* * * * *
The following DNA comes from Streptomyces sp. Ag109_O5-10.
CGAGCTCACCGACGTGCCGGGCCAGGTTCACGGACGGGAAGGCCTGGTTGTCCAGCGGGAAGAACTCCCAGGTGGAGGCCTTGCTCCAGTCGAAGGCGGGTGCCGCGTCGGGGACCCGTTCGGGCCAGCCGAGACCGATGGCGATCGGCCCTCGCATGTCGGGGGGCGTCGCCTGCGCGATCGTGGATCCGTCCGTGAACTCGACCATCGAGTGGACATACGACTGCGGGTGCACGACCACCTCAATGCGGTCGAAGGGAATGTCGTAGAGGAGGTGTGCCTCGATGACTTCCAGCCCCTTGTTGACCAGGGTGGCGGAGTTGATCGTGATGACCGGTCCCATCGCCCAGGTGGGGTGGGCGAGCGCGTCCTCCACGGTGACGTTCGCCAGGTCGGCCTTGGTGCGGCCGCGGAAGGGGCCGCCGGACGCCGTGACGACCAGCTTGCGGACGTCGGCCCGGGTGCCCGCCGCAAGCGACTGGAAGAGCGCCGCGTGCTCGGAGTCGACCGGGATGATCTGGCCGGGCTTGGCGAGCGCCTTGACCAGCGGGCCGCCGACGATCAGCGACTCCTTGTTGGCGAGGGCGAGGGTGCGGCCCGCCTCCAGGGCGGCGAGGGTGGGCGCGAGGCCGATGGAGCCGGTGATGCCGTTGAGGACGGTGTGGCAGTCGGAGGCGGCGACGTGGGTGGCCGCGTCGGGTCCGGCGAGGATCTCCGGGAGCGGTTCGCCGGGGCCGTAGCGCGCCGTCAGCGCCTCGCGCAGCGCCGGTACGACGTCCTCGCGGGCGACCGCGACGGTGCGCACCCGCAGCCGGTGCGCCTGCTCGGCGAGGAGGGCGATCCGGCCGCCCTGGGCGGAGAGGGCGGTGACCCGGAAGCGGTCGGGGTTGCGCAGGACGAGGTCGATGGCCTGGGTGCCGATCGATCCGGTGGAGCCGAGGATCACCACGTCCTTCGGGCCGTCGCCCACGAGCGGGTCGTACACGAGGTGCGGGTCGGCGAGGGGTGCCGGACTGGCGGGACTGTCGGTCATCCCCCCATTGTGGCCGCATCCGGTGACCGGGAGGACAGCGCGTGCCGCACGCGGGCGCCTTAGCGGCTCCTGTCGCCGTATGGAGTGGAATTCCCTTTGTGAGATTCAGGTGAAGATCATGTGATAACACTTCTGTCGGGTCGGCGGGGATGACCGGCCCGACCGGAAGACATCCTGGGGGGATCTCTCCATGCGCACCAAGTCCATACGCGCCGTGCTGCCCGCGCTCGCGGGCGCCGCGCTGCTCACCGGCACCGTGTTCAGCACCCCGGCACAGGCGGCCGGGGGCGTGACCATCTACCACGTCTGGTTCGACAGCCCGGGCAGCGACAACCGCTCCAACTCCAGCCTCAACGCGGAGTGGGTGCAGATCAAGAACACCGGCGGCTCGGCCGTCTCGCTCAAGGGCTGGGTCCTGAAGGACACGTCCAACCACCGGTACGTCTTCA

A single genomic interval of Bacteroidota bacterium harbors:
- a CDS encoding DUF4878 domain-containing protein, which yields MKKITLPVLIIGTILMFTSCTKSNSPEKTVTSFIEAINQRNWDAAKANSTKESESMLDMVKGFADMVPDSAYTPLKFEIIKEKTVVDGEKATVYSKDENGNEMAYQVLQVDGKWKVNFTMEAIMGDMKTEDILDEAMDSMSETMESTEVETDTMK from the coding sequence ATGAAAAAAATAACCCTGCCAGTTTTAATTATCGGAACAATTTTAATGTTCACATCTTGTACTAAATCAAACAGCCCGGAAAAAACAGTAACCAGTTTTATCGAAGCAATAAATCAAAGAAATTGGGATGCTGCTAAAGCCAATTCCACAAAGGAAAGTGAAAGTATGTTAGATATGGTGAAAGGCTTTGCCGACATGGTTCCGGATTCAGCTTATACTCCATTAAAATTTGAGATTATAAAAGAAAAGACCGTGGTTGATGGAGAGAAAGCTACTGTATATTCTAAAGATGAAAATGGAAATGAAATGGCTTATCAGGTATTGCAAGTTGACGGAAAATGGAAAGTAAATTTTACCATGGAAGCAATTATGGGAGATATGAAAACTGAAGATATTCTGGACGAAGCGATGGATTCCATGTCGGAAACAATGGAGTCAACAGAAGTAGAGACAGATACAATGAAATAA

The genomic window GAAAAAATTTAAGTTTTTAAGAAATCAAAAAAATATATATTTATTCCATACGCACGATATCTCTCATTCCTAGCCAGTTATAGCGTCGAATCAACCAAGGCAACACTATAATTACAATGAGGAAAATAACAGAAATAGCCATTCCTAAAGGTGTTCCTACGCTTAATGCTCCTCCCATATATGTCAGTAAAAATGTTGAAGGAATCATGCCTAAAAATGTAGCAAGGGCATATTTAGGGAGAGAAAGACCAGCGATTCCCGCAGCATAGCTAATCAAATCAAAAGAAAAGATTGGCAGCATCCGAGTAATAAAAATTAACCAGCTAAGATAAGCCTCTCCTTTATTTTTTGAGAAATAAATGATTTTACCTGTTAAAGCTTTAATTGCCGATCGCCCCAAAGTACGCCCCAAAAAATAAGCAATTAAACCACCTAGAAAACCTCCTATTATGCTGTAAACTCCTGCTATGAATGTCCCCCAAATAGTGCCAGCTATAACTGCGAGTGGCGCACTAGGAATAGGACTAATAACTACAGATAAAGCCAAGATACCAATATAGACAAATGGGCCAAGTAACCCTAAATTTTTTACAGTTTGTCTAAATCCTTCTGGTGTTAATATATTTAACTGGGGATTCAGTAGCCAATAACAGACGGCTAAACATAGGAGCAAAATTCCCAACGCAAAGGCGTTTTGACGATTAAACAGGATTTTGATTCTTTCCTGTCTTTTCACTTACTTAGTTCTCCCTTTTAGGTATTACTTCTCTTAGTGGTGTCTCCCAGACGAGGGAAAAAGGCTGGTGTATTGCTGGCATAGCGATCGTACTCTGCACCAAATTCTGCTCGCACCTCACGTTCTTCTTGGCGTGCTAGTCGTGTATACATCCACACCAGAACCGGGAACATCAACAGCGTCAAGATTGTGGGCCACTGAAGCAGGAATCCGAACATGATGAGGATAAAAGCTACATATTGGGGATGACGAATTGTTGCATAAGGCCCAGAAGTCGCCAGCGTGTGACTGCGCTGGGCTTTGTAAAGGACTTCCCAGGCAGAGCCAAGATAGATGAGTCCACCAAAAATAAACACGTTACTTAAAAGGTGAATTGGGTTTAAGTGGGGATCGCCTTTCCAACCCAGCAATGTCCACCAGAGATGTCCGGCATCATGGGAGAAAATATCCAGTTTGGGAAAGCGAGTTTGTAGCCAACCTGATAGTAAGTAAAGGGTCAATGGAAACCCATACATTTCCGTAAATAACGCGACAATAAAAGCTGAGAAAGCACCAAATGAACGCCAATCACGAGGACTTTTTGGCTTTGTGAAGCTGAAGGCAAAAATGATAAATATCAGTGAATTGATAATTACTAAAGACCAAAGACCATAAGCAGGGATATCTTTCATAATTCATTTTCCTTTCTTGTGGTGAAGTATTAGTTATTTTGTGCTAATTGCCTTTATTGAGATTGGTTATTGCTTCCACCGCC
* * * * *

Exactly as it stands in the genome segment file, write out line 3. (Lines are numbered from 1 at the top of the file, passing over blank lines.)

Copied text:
A single genomic interval of Bacteroidota bacterium harbors: